Foreign investors have been hurt, too.
In 2006, Russian regulators forced Shell to sell a 25- per- cent share in its Sakhalin Island field after threatening to shut it down. The threat went away after Gazprom, the state gas giant, gained control of the field. It was Shell’s second run- in with the Russian agenda. The company’s oil assets in the country were nationalized in 1918, and Shell was only partly compensated by the Soviet government
Bashneft’s story is perhaps one of the most tangled.
In 1993, the Russian government transferred Bashneft to the regional government of Bashkortostan, at a time when Yeltsin was trying to curry favour with local leaders. In the early 2000s, the regional government sold shares to a company owned by local elites, UralInvest. In the years after, Yevtushenkov steadily picked up shares through a holding company called Sistema, in deals that were certain to have been approved by the Kremlin, according to oil analysts.
Then t he government changed its mind. In 2014, prosecutors asserted that the firm’s original transfer — 21 years before — to a regional government had been illegal. So all subsequent transactions were voided.
Yevtushenkov was ensnared by the flurry of crimi nal and civil cases that followed. His shares were handed over to the state.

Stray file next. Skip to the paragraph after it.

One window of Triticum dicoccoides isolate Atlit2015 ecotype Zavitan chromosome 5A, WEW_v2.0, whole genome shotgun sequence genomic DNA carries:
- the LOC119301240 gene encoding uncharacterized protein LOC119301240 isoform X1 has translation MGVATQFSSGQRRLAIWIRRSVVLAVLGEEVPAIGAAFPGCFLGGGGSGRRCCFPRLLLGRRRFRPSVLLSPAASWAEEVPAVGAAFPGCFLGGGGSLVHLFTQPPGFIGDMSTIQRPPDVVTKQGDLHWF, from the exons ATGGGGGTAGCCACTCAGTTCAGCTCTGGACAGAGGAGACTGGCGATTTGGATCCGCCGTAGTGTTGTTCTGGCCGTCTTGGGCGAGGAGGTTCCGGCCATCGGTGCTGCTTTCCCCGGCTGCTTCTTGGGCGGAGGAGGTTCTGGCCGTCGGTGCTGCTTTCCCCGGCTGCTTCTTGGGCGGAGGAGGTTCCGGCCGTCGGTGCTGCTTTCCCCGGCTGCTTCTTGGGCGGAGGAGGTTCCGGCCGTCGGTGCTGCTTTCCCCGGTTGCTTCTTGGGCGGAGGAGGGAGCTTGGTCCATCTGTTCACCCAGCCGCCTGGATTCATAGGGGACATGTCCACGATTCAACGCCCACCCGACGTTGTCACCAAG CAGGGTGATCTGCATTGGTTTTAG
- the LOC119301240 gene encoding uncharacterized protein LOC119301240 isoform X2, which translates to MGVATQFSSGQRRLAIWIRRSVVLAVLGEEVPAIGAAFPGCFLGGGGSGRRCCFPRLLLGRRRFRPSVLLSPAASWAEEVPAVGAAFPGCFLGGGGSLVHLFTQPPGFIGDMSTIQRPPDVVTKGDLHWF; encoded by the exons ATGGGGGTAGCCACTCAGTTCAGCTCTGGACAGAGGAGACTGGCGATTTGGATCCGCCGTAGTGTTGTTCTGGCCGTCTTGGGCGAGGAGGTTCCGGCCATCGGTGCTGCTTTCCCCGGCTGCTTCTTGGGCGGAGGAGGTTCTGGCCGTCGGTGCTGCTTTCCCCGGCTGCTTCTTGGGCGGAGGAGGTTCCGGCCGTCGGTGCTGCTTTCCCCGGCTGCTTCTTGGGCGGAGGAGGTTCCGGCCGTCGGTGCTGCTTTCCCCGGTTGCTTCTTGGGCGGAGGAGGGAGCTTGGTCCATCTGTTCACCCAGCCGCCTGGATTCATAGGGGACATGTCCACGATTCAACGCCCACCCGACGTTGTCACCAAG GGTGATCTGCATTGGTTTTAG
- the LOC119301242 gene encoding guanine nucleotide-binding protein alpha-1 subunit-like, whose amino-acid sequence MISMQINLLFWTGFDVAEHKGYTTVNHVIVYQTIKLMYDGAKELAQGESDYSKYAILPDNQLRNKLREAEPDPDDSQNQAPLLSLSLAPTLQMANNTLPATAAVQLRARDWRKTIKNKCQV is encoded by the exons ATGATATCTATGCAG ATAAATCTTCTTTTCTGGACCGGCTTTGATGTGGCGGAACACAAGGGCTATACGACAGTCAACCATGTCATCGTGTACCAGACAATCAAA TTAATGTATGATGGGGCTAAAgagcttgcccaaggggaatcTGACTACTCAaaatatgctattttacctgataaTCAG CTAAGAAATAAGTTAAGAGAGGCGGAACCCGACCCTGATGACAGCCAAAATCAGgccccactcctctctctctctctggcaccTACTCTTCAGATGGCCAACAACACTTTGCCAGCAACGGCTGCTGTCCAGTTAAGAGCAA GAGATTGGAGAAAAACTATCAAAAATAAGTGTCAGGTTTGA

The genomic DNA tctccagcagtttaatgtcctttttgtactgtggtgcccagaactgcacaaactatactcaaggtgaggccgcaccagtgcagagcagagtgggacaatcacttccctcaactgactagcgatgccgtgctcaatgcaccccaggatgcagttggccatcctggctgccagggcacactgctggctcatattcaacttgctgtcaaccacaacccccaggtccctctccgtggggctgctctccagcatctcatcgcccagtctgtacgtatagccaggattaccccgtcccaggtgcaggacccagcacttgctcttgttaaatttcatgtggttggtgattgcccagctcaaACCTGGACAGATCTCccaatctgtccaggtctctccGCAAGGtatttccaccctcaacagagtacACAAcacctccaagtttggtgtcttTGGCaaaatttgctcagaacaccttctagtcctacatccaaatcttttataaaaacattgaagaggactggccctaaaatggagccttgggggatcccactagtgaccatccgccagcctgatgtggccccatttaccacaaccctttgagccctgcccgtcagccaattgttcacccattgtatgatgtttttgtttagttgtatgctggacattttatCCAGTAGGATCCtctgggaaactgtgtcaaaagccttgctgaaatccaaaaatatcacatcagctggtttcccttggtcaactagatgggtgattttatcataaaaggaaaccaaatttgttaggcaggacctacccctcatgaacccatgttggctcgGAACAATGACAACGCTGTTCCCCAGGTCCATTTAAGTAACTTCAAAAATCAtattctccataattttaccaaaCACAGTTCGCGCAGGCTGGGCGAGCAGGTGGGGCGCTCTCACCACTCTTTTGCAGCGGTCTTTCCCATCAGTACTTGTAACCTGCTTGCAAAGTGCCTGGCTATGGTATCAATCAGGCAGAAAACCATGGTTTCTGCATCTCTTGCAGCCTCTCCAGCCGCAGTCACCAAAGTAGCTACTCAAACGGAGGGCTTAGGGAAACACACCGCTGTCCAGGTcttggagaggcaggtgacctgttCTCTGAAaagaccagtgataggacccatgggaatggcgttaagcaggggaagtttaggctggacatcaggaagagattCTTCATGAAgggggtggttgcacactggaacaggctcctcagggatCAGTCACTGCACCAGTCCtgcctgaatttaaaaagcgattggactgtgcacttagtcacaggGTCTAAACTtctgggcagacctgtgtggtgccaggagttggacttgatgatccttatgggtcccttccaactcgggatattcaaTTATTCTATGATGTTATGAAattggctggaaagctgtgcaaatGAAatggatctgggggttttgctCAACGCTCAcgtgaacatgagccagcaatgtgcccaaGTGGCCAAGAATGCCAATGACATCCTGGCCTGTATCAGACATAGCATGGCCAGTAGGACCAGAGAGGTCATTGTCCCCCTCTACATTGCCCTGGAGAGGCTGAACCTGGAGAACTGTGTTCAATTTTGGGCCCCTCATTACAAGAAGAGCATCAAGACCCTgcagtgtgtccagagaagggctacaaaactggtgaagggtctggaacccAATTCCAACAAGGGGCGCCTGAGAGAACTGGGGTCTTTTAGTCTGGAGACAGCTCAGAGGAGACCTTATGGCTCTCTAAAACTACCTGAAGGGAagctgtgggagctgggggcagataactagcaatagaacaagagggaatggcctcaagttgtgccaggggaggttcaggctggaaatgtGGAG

Yevtushenkov was finally cleared in a ruling late last year. Sistema won US$ 950 million in a lawsuit against the previous owner, UralInvest. A spokesman for Sistema declined to comment.
Russia’s view of Bashneft has changed, too. Putin in April removed Bashneft from a list of so- called strategically important companies, despite substantial proved oil reserves of 2.2 billion barrels. The move clears the way for the company’s potential sale to overseas investors.
The f or- sale signs are broadly up again. Along with Bashneft, the government plans to offer shares in Sovcomflot, a shipping company; Alrosa, a diamond miner; VTB, a state bank; and the national energy giant, Rosneft.
Investors are already sniffing around. Russian oil companies, one run by a former chief executive of Rosneft, have announced plans to bid for Bashneft. Executives and government officials in India and China have said the countries’ energy giants are potentially interested in buying shares in Rosneft.
The government needs money to cover a portion of Russia’s projected deficit this year of 2.4 trillion rubles ($ 36 billion), up from 1.95 trillion rubles ($ 31 billion) last year. And the privatization push is one of the few ways for the government to raise money.
Western sanctions over the Ukraine crisis make it difficult for Russia to hold bond sales. At a meeting of presidential economic advisers last month, Aleksei L. Kudrin, a former minister of economy, suggested the Kremlin spur growth by easing international tensions, as another option along with privatization. Putin responded that Russia would not “bargain with its sovereignty.”